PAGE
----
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'Gamer lean' has become a long-running meme on the internet now as players shift their body position to show they mean business and to turn the tide of a match back in their favour.
While a hilarious meme for many fans to share on social media, leaning forward might play an important role in helping some players to secure a win in a FIFA match.
Stakester teamed up with the University of Leeds to conduct the study involving 10,000 players.
According to the findings, 79.9 per cent of participants revealed that they would lean forward when they were gaming.
Dr Andrea Utley, who is a reader in motor control and development in the School of Biomedical Sciences, explained how the leaning forward technique can help a player.
"Moving your main sensory system closer will help your focus and concentration, but without full postural support, especially from the trunk and neck muscles, you will get fatigued," she said.
Stakester and the University of Leeds' study found interesting results from the almost 8,000 participants who said they leaned forward.
A whopping 49.2 per cent said they moved into the position naturally, while 9.3 per cent chose to do it deliberately and 41.5 per cent found that they did both.
Explanations for the shift in body position varied in the study, too, with some claiming that the lean "supported my body better."
Some players, on the other hand, believe that the lean helped cut out any distractions as they focused on what was happening on the screen.
Dr Utley and Stakester conducted a focused study on a select number of players after they established the lean forward meme is a "real phenomenon."
The concentrated study looked into 'casual' FIFA players as they recruited 10 people who played for an average of 8-10 hours a week.
As part of the study, Dr Utley asked the participants to record themselves playing FIFA during a total of five online matches.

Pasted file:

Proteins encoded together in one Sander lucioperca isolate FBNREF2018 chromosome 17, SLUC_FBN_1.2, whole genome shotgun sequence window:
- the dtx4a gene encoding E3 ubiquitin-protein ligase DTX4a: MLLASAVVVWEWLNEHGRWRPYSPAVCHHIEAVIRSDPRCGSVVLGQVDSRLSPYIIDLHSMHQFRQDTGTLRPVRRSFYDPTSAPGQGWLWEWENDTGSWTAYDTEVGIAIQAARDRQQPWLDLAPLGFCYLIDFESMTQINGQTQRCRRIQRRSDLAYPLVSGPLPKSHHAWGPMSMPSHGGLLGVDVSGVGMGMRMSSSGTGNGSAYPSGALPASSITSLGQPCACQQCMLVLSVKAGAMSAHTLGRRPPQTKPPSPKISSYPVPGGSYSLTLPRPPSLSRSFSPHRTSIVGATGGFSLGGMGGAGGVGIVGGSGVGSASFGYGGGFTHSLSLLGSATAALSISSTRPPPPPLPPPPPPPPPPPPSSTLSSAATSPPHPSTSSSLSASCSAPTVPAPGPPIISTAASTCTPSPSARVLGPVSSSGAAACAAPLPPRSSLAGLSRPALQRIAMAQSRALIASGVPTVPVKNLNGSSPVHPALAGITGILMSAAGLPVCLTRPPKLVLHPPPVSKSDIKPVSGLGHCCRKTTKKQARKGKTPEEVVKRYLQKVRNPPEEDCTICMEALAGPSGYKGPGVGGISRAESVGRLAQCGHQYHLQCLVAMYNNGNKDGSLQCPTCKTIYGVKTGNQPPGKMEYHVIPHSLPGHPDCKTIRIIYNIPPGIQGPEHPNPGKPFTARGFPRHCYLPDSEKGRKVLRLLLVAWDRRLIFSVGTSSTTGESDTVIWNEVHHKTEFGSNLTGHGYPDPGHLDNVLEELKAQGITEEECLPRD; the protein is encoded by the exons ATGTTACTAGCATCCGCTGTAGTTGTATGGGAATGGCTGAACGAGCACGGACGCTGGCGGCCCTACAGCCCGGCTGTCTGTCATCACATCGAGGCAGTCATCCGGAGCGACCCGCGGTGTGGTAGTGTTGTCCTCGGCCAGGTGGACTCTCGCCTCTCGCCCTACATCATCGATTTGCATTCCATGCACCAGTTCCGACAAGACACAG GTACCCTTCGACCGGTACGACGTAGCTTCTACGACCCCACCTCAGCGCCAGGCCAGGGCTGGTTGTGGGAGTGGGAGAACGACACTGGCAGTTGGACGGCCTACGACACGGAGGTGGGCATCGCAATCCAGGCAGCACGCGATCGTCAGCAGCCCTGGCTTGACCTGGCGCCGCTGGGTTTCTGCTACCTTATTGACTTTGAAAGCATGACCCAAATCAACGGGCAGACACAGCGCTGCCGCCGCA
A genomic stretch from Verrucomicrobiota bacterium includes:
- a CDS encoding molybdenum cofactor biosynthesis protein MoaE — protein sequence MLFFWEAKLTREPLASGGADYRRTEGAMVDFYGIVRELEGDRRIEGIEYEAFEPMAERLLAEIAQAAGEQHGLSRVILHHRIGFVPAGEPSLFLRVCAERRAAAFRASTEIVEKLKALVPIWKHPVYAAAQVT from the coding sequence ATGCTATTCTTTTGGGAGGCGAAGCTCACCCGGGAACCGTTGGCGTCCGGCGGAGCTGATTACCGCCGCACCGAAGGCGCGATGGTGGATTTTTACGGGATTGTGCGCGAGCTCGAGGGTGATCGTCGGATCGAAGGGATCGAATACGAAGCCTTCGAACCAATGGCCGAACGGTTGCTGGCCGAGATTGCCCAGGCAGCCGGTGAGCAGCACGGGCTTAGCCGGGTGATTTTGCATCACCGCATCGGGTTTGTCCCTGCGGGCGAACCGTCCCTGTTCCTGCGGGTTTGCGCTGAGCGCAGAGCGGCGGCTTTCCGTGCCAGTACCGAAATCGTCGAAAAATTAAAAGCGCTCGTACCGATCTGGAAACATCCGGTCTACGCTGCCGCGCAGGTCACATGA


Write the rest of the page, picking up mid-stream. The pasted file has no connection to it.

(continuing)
However, none of the FIFA players were told the reasons for the study and the 'lean forward phenomenon' wasn't mentioned to them.
Stakester wrote in the findings: "We analysed each player's movement and body position in the footage.
"We noted every major event that transpired in-game, how players reacted to them and their body position when each event occurred."
When it came to the findings for the 50-match study, those players who leaned forward managed to score a staggering 110 times.
The 110 times is more than double the 52 goals that players scored from a non-leaning position, according to the study.
Footage from the study interestingly revealed that players who leaned forward were more likely to do it when a certain player came in control of the ball.
For example, Juventus superstar Cristiano Ronaldo led to a significant increase of players leaning forward when the ball was passed to him.
But the attacking side isn't the only area that benefited from the lean forward, as those who didn't do it were more likely to concede.
Dr Utley has warned that leaning forward all the time doesn't mean that players will be at their best for the full 90 minutes of the match.
In fact, players' performances could start to decline the longer they stay in the position, especially based on the findings in the study.
Dr Utley said: "Winning players leaned forwards for just 4.69 minutes -- 35.5% of an average length game -- while losers spent 7.93 minutes in the leaning position [...] 52.6% of the average game on FIFA 21."
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